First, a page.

This essay offers a new reading of John Clare's "Don Juan," a hard-hitting and deliberately vulgar denunciation of English society and letters. In his extended Byronic performance, Clare harnesses Byron's famed sexual appetite and strong Romantic irony to dramatic effect, defiantly redeploying the machinery of literary celebrity that had produced him as "The Northamptonshire Peasant Poet." Tracing Clare's imaginative and textual investments in prostitutes and boxers, figures located at the margins of London's criminal underworld, I show how the compulsive misogyny of "Don Juan" and its obscene sexual punning form part of a concerted, if not entirely coherent, response to a culture increasingly organized by the spectacle of celebrity.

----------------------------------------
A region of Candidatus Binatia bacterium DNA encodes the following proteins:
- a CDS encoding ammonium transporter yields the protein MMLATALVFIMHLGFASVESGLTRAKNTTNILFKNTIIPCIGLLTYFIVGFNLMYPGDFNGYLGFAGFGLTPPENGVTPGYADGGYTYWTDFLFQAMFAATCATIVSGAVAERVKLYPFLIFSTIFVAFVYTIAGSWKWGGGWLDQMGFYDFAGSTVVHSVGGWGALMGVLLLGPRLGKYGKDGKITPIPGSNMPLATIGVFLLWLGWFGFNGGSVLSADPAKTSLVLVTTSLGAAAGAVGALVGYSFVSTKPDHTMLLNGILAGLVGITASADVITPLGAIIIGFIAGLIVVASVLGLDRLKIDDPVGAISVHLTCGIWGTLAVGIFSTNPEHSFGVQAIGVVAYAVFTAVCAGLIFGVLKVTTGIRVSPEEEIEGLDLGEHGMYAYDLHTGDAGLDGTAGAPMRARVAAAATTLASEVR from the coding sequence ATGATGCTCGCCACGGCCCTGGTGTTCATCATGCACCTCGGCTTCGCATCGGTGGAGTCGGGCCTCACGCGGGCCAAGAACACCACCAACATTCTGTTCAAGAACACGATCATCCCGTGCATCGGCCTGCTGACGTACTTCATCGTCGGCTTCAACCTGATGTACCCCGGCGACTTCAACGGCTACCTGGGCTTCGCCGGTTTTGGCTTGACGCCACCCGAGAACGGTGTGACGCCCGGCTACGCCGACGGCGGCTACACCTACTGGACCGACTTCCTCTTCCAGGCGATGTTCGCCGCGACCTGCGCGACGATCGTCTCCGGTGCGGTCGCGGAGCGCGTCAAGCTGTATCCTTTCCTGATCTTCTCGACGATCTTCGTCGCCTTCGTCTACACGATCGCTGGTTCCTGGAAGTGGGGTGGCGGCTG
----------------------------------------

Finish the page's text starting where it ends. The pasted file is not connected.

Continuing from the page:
Copyright ©; 2006 The Johns Hopkins University Press. This article first appeared in Studies in English Literature 1500-1900, Volume 46, Issue 4, Autumn, 2006, pages 803-832.
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